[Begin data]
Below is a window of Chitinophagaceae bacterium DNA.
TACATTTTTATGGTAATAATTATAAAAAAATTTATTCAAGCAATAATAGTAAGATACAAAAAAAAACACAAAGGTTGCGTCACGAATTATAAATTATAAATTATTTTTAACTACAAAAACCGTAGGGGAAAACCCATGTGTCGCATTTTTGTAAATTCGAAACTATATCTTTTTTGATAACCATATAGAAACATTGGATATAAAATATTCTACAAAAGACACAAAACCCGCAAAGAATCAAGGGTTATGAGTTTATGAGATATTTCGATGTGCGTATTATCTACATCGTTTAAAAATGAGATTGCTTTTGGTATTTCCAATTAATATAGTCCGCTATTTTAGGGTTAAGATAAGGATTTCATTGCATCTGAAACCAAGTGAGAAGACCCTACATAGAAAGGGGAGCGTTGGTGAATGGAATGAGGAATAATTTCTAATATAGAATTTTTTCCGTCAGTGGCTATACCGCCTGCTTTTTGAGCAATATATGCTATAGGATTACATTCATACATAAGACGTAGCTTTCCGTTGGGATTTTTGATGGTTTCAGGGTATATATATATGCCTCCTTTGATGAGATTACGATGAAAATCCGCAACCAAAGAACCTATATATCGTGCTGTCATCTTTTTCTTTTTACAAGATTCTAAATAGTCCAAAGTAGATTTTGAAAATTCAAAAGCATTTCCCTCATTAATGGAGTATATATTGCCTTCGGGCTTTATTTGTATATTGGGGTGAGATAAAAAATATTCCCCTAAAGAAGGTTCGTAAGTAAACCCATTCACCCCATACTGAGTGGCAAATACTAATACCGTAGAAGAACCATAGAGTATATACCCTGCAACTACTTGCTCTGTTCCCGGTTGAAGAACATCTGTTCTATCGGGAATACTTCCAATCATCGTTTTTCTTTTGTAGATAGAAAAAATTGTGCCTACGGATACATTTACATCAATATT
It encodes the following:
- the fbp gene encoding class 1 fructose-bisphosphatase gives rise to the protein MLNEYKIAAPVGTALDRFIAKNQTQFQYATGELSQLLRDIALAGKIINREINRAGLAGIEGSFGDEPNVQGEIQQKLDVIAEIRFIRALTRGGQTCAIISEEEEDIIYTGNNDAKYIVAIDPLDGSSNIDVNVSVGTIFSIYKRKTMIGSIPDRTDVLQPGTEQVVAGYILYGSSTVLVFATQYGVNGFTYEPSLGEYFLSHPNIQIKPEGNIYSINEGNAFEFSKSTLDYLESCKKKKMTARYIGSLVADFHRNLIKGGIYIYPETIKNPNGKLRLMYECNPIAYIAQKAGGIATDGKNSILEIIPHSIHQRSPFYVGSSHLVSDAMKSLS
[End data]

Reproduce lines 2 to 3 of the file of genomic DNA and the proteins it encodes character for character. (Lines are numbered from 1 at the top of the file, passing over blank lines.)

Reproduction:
TACATTTTTATGGTAATAATTATAAAAAAATTTATTCAAGCAATAATAGTAAGATACAAAAAAAAACACAAAGGTTGCGTCACGAATTATAAATTATAAATTATTTTTAACTACAAAAACCGTAGGGGAAAACCCATGTGTCGCATTTTTGTAAATTCGAAACTATATCTTTTTTGATAACCATATAGAAACATTGGATATAAAATATTCTACAAAAGACACAAAACCCGCAAAGAATCAAGGGTTATGAGTTTATGAGATATTTCGATGTGCGTATTATCTACATCGTTTAAAAATGAGATTGCTTTTGGTATTTCCAATTAATATAGTCCGCTATTTTAGGGTTAAGATAAGGATTTCATTGCATCTGAAACCAAGTGAGAAGACCCTACATAGAAAGGGGAGCGTTGGTGAATGGAATGAGGAATAATTTCTAATATAGAATTTTTTCCGTCAGTGGCTATACCGCCTGCTTTTTGAGCAATATATGCTATAGGATTACATTCATACATAAGACGTAGCTTTCCGTTGGGATTTTTGATGGTTTCAGGGTATATATATATGCCTCCTTTGATGAGATTACGATGAAAATCCGCAACCAAAGAACCTATATATCGTGCTGTCATCTTTTTCTTTTTACAAGATTCTAAATAGTCCAAAGTAGATTTTGAAAATTCAAAAGCATTTCCCTCATTAATGGAGTATATATTGCCTTCGGGCTTTATTTGTATATTGGGGTGAGATAAAAAATATTCCCCTAAAGAAGGTTCGTAAGTAAACCCATTCACCCCATACTGAGTGGCAAATACTAATACCGTAGAAGAACCATAGAGTATATACCCTGCAACTACTTGCTCTGTTCCCGGTTGAAGAACATCTGTTCTATCGGGAATACTTCCAATCATCGTTTTTCTTTTGTAGATAGAAAAAATTGTGCCTACGGATACATTTACATCAATATT
It encodes the following: